bookworm said…
What a great idea. We are getting so many plants eaten in our community garden this year. If there was a way to make this portable (i.e. put it up, take it down) because we can't leave items in our community garden past the gardening season, this would be perfect (except for finding a way to store it).
There is a portable version (see cucumber post for this season), but yes, storage is the tricky part. At least you've got a good harvest!

Popular posts from this blog

Finding Heirloom Seeds in Japan

Drying pods of heirloom Hutterite Soup Beans. Since moving to Japan eight years ago, one of my greatest challenges as a farmer-gardener has been to find heirloom or open-pollinated seeds. The majority of seeds available are not GMO (genetically modified organisms) as Japan, at this point, doesn't accept this material. Most seeds, though, are nearly all F1 varieties. Heirloom and F1 Varieties In plant breeding, F1 is the name given to the first generation of a cross between two true breeding parents. For example, if I decide to cross an Amish Paste Tomato with another heirloom variety tomato such as Emmy, in hopes of getting a gold paste tomato, the resulting generation of fruit is F1. In order to get that tomato of my culinary dreams, I'll need to choose members of that first generation that are headed in a direction I like - early ripening, medium-sized fruit, good taste - and save their seeds. I'll plant them and repeat the process again and again over time unti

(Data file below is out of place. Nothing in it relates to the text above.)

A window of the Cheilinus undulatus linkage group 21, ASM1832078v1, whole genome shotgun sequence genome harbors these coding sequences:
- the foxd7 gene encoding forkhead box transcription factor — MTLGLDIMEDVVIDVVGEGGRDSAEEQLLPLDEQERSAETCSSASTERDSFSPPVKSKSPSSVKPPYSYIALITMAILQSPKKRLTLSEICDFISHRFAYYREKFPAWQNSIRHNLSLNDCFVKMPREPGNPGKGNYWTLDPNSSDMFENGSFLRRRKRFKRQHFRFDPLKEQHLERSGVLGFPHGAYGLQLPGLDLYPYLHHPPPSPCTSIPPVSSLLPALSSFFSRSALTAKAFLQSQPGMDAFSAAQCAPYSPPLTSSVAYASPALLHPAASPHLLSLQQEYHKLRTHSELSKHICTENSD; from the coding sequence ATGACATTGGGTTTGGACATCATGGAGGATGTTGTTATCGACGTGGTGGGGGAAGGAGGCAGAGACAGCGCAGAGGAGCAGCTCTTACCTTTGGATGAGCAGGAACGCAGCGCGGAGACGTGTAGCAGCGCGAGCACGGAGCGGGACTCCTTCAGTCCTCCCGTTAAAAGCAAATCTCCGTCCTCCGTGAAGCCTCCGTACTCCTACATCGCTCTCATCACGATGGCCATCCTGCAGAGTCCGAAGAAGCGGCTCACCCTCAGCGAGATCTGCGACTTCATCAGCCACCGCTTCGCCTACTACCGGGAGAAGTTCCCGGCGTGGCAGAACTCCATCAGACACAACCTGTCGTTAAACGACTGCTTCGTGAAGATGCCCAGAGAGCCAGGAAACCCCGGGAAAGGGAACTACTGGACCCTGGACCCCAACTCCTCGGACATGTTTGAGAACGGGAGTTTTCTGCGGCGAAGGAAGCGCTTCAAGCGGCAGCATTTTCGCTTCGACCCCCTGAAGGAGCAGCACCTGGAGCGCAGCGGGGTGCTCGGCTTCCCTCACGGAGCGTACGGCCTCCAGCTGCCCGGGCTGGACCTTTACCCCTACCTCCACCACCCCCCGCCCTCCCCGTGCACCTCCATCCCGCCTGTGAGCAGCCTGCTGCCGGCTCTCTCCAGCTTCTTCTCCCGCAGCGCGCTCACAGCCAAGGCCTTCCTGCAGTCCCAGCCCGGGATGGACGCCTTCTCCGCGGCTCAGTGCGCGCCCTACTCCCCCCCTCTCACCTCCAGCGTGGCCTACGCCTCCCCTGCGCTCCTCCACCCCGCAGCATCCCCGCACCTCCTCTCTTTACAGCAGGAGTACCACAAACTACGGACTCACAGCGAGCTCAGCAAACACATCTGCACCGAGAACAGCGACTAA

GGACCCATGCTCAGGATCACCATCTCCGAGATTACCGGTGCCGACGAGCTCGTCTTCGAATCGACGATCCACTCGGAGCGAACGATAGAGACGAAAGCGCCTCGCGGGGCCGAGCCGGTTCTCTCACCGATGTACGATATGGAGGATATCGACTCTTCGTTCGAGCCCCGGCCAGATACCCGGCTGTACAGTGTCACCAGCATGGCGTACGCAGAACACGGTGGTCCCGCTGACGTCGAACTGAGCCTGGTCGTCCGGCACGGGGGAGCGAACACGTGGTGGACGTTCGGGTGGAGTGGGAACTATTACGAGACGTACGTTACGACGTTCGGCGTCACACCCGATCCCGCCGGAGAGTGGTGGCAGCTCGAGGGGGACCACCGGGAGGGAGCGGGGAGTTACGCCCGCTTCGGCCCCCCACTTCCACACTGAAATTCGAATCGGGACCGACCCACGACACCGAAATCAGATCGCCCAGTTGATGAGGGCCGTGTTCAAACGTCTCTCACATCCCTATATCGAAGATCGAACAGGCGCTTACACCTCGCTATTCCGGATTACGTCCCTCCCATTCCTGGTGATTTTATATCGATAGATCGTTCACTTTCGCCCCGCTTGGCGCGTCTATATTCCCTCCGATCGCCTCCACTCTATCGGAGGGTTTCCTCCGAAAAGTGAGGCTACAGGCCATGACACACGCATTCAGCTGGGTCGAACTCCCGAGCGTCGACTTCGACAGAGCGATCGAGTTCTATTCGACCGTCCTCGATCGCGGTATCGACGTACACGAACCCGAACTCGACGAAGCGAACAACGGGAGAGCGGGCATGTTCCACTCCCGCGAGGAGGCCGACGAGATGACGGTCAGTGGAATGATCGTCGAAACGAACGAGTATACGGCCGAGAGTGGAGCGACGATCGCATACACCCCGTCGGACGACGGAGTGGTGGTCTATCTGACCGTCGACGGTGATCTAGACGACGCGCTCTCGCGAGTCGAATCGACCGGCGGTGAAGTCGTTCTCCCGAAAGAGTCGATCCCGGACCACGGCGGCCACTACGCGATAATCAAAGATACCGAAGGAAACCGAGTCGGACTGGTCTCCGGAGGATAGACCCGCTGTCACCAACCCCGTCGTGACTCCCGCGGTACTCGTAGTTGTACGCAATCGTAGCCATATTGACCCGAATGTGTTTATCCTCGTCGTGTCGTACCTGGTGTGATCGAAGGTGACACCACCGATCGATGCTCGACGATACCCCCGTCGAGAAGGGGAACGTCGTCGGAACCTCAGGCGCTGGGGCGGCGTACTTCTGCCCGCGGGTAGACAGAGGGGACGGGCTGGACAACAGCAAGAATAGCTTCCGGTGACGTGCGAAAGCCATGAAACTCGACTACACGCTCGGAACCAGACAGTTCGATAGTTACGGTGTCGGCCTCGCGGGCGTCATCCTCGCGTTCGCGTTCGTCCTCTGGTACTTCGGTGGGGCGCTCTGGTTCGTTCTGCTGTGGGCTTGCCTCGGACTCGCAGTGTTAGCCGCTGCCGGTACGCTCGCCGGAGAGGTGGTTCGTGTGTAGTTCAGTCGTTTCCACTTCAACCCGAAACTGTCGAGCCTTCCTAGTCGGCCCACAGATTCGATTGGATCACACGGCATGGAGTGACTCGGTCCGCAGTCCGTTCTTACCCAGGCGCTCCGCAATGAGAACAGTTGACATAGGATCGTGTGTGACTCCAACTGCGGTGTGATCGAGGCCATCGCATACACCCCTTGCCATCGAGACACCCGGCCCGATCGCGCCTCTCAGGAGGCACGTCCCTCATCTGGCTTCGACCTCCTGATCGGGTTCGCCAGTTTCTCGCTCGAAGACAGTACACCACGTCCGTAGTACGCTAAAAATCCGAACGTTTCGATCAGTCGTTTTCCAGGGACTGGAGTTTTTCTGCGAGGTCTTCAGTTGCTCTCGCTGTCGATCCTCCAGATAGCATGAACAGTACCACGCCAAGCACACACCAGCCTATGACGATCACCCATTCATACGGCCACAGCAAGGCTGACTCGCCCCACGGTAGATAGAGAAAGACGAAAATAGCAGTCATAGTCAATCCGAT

Satoimo: One of Japan's Favorite Slimy Things